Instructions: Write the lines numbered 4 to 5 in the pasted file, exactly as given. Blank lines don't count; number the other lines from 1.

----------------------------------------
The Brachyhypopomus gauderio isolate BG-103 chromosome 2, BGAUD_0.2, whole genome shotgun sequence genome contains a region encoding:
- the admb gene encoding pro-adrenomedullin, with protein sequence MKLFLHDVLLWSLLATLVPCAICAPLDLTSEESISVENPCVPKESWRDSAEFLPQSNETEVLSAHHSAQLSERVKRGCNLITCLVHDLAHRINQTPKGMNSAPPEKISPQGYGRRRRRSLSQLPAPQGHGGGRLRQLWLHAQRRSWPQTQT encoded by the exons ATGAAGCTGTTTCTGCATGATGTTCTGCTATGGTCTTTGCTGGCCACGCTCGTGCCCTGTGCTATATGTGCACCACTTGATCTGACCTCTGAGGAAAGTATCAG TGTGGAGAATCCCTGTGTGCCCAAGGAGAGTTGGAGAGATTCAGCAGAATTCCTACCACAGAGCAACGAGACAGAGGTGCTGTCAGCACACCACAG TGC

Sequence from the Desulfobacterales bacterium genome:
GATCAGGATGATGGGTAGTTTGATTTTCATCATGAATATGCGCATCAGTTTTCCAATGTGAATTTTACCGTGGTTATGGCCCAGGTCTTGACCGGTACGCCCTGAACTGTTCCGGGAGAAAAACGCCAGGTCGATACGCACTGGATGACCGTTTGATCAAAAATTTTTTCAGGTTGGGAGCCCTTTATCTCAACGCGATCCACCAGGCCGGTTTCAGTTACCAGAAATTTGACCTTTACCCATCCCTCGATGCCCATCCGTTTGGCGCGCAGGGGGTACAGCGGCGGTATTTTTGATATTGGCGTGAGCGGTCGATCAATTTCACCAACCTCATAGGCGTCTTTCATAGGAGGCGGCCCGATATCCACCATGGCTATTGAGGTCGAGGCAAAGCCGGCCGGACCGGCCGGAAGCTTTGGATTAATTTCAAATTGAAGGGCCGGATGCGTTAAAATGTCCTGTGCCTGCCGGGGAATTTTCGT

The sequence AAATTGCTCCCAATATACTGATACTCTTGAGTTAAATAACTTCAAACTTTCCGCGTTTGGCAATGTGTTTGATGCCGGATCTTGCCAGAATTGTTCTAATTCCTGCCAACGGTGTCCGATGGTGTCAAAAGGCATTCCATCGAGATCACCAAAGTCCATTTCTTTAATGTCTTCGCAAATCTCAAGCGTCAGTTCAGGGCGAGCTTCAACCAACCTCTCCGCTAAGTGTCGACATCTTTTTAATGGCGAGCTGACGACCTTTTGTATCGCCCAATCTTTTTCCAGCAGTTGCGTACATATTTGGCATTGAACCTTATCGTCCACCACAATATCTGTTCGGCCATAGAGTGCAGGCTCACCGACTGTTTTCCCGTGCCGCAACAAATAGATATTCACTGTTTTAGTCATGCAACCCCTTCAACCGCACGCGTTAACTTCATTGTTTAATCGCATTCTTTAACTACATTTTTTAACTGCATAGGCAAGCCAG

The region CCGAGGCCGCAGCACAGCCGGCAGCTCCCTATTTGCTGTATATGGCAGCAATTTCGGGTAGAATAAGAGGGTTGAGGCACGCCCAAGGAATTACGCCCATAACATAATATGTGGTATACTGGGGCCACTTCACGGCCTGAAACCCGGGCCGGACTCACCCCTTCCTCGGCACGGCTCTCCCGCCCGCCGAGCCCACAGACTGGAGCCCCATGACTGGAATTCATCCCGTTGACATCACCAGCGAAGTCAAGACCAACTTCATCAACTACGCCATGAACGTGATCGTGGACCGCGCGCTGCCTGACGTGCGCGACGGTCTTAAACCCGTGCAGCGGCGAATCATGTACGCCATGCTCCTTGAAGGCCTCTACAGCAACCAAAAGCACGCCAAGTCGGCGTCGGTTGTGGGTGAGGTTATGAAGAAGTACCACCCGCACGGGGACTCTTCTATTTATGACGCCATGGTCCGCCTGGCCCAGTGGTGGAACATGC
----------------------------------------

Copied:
GATCAGGATGATGGGTAGTTTGATTTTCATCATGAATATGCGCATCAGTTTTCCAATGTGAATTTTACCGTGGTTATGGCCCAGGTCTTGACCGGTACGCCCTGAACTGTTCCGGGAGAAAAACGCCAGGTCGATACGCACTGGATGACCGTTTGATCAAAAATTTTTTCAGGTTGGGAGCCCTTTATCTCAACGCGATCCACCAGGCCGGTTTCAGTTACCAGAAATTTGACCTTTACCCATCCCTCGATGCCCATCCGTTTGGCGCGCAGGGGGTACAGCGGCGGTATTTTTGATATTGGCGTGAGCGGTCGATCAATTTCACCAACCTCATAGGCGTCTTTCATAGGAGGCGGCCCGATATCCACCATGGCTATTGAGGTCGAGGCAAAGCCGGCCGGACCGGCCGGAAGCTTTGGATTAATTTCAAATTGAAGGGCCGGATGCGTTAAAATGTCCTGTGCCTGCCGGGGAATTTTCGT

The sequence AAATTGCTCCCAATATACTGATACTCTTGAGTTAAATAACTTCAAACTTTCCGCGTTTGGCAATGTGTTTGATGCCGGATCTTGCCAGAATTGTTCTAATTCCTGCCAACGGTGTCCGATGGTGTCAAAAGGCATTCCATCGAGATCACCAAAGTCCATTTCTTTAATGTCTTCGCAAATCTCAAGCGTCAGTTCAGGGCGAGCTTCAACCAACCTCTCCGCTAAGTGTCGACATCTTTTTAATGGCGAGCTGACGACCTTTTGTATCGCCCAATCTTTTTCCAGCAGTTGCGTACATATTTGGCATTGAACCTTATCGTCCACCACAATATCTGTTCGGCCATAGAGTGCAGGCTCACCGACTGTTTTCCCGTGCCGCAACAAATAGATATTCACTGTTTTAGTCATGCAACCCCTTCAACCGCACGCGTTAACTTCATTGTTTAATCGCATTCTTTAACTACATTTTTTAACTGCATAGGCAAGCCAG